You can do this in three ways: 1. allow trees to seed naturally; 2. plant trees; or 3. allow trees to coppice, or grow a new tree from the stump of a tree that was recently cut.

Of these three methods, the third is most effective. That's because the cut trees' root system is well developed and lives on after the tree is cut, allowing the new sprout to grow at a much greater rate than a tree starting from seed. Cut back all but one of the new shoots, so the root systems' energy is focused on growing just one, fast-developing tree.

Small is beautiful

Careful tending, harvesting, and regenerating can create such vigorous wood production that a relatively small lot can serve most people's needs. According to the Iowa State University's Cooperative Extension Service, "A well-stocked 5- to 10-acre stand of young trees composed of species that grow fast and sprout after harvest can provide a continuous supply of wood sufficient to heat most well-insulated homes."

An even smaller stand, as little as 3 acres, can suffice if the lot is managed as an energy plantation -- a stand of trees composed of species selected for their high yield of Btu's per acre per year and for their ability to regenerate by sprouting.

Cottonwood, hybrid poplars, sycamore, silver maple, and green ash, for instance, are all good energy producers and sprout well. Denser hardwood species, such as oak or hickory, produce more energy per volume of wood, but they grow much more slowly and thus produce fewer Btu's per acre per year.

Don't have a lot?

Woodlots do not need to be a lot in the woods. If you have limited land, you can grow firewood along roads, streams, stone walls, fences, edges of fields, or as windbreaks or privacy screens around your house or yard. In fact, trees growing in lines such as these grow faster than those in a dense wood, as they have little competition for sunshine and water.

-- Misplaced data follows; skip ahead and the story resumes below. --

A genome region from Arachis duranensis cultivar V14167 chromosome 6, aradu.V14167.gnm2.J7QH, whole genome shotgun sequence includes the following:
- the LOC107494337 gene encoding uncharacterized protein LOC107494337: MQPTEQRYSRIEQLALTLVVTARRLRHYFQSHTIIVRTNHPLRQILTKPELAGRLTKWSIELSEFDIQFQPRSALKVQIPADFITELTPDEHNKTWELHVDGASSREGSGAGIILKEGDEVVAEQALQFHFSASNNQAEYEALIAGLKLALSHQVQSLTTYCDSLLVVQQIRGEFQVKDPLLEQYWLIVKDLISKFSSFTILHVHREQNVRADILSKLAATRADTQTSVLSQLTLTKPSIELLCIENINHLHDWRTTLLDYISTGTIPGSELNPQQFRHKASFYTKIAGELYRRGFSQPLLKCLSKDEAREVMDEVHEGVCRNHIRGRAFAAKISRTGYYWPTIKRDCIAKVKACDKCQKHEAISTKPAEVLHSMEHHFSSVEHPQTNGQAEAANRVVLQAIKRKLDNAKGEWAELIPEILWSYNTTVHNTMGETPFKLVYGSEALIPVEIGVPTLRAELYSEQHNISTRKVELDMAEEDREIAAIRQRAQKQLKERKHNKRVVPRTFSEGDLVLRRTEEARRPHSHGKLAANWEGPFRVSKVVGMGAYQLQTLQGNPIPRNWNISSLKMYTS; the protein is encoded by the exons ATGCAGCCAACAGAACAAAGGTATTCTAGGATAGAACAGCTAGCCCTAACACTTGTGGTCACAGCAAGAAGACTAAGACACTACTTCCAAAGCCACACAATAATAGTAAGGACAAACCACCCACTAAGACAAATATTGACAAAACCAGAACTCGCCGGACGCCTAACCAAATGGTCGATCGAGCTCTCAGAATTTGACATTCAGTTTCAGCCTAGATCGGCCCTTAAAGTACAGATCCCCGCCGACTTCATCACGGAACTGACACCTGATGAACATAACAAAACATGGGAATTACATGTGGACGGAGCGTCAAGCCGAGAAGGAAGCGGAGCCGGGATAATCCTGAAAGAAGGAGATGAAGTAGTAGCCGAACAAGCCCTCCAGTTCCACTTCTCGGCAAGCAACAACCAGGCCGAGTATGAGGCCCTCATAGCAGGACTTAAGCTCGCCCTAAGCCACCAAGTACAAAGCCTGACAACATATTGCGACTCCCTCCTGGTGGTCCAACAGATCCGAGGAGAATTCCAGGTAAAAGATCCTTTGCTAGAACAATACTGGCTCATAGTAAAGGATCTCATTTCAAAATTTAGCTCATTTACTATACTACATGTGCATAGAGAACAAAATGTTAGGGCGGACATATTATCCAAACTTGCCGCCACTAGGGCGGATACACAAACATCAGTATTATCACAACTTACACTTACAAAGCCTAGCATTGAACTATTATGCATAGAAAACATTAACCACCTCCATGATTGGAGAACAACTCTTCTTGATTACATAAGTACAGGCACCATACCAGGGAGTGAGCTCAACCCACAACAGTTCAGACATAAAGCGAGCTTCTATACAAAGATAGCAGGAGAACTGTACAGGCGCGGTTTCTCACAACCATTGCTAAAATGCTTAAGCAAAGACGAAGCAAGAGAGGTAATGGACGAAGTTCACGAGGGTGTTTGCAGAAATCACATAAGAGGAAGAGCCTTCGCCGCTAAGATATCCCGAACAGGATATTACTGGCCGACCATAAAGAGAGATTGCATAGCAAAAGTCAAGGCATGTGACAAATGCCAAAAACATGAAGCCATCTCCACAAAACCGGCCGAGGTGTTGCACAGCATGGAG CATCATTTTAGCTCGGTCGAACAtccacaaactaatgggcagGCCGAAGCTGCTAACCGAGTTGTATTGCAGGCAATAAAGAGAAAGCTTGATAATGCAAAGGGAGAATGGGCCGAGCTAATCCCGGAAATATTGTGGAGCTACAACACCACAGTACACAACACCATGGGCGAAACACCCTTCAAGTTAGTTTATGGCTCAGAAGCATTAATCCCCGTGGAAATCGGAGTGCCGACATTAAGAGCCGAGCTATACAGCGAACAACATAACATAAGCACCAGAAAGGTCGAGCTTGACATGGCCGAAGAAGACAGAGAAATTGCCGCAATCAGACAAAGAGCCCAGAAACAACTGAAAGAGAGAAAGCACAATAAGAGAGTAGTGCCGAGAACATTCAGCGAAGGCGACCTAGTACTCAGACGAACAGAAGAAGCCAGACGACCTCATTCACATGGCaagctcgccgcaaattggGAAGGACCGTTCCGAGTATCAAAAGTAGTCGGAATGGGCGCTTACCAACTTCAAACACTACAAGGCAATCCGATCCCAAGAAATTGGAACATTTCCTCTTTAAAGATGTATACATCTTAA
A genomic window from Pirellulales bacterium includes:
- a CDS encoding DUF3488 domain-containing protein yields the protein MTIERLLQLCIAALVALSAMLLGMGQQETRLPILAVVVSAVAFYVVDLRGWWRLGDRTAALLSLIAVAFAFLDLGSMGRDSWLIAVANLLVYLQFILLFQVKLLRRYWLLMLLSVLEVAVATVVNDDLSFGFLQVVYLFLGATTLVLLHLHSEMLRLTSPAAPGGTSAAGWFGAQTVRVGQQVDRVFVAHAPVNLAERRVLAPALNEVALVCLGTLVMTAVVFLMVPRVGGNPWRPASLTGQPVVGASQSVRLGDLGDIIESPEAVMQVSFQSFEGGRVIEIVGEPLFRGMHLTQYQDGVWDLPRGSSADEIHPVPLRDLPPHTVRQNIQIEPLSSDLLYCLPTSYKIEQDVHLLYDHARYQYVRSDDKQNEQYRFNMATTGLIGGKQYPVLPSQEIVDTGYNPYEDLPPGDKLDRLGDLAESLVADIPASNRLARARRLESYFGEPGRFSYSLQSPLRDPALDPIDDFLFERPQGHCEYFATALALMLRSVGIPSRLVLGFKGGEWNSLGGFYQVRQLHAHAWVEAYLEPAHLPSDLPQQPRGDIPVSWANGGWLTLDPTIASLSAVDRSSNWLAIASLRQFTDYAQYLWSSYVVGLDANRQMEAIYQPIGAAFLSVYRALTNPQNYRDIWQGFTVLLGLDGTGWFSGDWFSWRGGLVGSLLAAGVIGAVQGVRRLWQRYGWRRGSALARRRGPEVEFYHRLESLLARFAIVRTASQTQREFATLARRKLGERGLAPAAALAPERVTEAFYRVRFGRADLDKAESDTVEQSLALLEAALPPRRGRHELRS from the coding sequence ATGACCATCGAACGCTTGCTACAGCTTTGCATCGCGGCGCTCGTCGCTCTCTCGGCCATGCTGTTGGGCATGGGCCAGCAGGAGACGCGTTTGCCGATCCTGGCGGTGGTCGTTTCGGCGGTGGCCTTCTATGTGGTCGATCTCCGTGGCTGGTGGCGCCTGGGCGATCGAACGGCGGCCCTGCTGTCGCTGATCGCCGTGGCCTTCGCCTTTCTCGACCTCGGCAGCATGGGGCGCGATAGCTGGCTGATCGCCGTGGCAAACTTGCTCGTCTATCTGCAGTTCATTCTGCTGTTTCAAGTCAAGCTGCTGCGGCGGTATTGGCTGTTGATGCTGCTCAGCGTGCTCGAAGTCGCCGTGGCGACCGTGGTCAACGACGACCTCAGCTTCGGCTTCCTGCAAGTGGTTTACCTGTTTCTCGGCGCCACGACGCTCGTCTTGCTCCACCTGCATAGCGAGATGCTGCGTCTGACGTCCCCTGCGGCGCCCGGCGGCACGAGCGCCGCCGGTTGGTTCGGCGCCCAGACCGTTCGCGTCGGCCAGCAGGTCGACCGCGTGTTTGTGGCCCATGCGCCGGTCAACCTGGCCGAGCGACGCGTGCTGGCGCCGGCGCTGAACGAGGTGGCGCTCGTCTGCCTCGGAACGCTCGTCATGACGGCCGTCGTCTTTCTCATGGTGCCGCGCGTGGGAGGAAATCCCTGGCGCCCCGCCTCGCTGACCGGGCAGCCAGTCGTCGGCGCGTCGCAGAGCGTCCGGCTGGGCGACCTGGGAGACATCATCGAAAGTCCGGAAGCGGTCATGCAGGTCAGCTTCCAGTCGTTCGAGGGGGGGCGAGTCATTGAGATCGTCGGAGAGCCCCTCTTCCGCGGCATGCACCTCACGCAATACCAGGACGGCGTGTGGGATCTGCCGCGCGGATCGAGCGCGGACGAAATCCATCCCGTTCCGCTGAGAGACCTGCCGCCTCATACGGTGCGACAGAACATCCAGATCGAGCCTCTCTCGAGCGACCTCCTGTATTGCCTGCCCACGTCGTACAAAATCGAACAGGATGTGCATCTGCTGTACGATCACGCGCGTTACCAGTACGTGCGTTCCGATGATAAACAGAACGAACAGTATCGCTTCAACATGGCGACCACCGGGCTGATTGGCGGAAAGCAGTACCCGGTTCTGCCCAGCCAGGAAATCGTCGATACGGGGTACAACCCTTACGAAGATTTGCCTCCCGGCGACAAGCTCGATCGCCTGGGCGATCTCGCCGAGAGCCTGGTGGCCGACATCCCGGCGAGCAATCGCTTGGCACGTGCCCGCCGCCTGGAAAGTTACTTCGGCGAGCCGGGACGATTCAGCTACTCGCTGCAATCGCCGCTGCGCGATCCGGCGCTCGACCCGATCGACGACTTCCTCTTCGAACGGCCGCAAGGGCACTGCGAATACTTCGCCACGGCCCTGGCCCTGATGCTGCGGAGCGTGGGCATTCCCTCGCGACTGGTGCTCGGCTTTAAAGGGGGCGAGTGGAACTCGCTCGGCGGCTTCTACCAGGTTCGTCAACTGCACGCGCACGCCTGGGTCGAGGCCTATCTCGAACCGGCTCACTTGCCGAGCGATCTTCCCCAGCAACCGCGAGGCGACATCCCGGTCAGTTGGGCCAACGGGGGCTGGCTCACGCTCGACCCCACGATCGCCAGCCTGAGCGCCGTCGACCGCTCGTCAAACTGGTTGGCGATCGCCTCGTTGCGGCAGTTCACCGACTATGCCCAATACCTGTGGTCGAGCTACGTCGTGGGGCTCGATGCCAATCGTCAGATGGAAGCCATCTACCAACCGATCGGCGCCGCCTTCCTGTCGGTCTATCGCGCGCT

You can also grow firewood on land that's steep, rocky, or otherwise unsuited to use as a field, garden, or lawn. Avoid swampy areas, as harvesting and transporting wood from boggy, muddy ground can be difficult and dangerous, and can promote erosion.

Lickety-split
Harvest wood in the fall or winter when trees are producing less sap. Split the wood at the time it is cut to promote rapid drying.

To harvest and process wood, you'll need a chain saw and a wood splitter. A gas-powered, hydraulic wood splitter is the easiest way to split wood, but if you're in reasonable physical condition, a good splitting maul will do the job just as quickly and much more cheaply and quietly. A variety of brands are available in home supply stores for about $35. The Splizall brand is available through their Web site (www.splitzall.com).

Finally, you'll need a cart, wagon, or pickup truck to carry the wood from your lot to your wood pile. Ideally, the pile should be located where it is exposed to sun and wind for quick drying, sheltered from rain, and close to your house for easy access.

The brush remaining after harvest can be left in the woods to provide a habitat for wildlife and nutrition for the soil. Or, you can run brush and small limbs through a wood chipper and use the resulting chips for mulching flower beds and gardens, surfacing paths, or processing into compost.